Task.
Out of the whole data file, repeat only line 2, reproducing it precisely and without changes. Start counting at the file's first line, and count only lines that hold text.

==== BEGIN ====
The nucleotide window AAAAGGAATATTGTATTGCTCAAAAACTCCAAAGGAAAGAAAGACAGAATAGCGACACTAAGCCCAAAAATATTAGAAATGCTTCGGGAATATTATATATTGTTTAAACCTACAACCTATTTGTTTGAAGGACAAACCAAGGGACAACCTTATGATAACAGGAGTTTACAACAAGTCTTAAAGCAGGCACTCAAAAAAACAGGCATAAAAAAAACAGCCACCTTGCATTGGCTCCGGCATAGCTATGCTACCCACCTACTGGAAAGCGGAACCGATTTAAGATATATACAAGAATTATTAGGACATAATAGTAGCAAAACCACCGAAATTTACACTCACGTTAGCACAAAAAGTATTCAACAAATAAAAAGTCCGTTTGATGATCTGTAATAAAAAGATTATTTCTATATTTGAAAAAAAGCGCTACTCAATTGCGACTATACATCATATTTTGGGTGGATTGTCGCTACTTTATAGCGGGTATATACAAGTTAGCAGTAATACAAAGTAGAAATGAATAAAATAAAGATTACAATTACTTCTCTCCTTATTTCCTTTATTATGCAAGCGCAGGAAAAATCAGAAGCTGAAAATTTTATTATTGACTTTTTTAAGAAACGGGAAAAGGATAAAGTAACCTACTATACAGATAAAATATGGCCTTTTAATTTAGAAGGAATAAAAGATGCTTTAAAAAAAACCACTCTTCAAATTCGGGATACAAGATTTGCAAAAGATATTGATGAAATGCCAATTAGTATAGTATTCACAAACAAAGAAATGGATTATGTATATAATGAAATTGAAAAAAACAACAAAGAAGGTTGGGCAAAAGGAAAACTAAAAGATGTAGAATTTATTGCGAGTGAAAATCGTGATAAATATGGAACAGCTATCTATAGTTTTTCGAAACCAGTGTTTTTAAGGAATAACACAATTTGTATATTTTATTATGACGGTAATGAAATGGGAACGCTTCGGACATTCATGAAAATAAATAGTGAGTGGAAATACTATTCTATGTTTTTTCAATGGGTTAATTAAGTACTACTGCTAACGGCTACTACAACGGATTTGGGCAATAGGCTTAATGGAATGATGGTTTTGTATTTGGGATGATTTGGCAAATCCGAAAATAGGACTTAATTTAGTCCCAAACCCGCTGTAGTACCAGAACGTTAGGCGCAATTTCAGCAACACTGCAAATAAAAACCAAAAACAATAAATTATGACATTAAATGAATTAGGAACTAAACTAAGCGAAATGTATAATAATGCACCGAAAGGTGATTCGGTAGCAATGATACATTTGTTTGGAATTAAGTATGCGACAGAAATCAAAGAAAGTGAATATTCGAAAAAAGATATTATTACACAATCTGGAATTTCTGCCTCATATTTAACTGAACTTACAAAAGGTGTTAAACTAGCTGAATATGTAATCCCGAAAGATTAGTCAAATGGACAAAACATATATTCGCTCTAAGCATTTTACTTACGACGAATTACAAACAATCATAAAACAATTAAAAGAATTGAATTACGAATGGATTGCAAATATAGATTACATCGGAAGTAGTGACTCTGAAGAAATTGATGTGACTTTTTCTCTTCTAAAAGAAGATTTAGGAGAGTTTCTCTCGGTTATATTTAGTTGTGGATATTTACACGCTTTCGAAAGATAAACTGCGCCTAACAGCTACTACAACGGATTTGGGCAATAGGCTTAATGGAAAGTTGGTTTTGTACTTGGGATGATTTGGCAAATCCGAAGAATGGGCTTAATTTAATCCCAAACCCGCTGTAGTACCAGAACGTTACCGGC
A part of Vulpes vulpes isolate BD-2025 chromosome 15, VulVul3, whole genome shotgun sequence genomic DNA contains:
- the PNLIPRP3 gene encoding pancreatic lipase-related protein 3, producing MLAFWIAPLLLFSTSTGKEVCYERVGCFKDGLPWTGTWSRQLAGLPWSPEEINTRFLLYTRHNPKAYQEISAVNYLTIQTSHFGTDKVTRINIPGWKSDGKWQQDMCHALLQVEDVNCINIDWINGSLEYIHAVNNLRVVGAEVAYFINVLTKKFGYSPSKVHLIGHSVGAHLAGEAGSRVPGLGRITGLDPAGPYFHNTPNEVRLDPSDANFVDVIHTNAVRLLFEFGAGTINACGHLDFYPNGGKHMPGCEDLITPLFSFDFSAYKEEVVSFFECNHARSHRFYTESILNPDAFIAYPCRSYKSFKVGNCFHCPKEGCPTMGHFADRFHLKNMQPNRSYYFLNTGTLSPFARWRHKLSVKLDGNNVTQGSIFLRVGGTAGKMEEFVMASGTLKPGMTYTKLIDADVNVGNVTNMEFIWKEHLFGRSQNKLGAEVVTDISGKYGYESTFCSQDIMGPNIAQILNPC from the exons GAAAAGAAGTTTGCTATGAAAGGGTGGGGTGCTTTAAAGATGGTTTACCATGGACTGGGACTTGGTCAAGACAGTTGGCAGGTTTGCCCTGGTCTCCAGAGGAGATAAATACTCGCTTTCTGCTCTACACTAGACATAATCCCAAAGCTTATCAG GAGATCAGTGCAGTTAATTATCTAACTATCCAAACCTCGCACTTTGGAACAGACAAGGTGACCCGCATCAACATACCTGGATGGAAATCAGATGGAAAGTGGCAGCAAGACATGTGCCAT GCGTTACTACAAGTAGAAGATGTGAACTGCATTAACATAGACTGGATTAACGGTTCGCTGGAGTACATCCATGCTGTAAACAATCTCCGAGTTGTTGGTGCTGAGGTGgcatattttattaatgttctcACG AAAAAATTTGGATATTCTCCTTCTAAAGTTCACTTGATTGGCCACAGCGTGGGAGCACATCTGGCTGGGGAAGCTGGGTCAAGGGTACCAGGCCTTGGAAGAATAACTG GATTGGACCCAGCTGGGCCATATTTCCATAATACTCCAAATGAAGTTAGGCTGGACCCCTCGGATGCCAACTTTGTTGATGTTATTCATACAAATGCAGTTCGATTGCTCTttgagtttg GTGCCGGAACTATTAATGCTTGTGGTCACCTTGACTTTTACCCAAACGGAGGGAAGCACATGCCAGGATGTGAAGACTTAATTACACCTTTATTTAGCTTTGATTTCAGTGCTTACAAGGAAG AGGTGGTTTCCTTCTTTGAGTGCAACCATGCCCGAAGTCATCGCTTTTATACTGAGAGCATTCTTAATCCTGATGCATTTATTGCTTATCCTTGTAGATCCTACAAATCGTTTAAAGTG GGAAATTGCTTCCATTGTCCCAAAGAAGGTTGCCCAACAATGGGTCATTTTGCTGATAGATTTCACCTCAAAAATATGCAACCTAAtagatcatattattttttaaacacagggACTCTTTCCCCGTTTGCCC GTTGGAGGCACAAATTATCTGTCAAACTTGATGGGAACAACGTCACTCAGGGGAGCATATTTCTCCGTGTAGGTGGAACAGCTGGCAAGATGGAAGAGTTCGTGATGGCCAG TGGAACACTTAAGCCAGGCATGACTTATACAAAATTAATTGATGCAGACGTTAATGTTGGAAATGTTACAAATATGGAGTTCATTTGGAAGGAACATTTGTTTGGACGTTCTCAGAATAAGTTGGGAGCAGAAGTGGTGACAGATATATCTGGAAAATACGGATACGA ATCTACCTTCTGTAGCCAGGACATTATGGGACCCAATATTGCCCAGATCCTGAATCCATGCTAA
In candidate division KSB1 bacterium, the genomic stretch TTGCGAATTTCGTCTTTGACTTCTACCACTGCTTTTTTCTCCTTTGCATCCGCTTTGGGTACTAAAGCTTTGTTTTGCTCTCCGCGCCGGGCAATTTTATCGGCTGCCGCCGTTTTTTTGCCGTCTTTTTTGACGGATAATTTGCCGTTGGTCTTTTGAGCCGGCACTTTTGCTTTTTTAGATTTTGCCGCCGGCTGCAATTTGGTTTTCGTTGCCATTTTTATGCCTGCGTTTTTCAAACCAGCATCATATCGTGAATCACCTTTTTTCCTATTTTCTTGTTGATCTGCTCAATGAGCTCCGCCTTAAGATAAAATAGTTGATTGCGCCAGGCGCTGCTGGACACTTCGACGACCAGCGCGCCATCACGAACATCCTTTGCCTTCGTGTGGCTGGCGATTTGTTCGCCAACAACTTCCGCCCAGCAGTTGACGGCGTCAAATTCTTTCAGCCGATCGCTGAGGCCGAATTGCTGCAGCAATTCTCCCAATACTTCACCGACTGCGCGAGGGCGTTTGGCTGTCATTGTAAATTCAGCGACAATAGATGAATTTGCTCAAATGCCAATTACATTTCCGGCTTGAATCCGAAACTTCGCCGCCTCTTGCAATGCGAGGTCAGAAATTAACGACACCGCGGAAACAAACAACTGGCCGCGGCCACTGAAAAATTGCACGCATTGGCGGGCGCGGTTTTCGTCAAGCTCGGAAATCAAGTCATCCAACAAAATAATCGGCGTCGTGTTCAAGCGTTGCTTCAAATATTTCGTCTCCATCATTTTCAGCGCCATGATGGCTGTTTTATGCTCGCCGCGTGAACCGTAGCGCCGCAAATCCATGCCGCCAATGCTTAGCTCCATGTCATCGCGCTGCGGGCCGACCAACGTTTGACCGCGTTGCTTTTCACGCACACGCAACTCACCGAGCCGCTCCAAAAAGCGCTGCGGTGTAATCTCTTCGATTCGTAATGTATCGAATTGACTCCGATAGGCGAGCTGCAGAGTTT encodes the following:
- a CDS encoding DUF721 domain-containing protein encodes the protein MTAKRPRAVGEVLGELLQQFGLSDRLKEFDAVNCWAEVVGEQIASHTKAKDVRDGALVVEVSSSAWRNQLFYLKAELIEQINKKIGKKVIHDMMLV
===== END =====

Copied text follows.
A part of Vulpes vulpes isolate BD-2025 chromosome 15, VulVul3, whole genome shotgun sequence genomic DNA contains: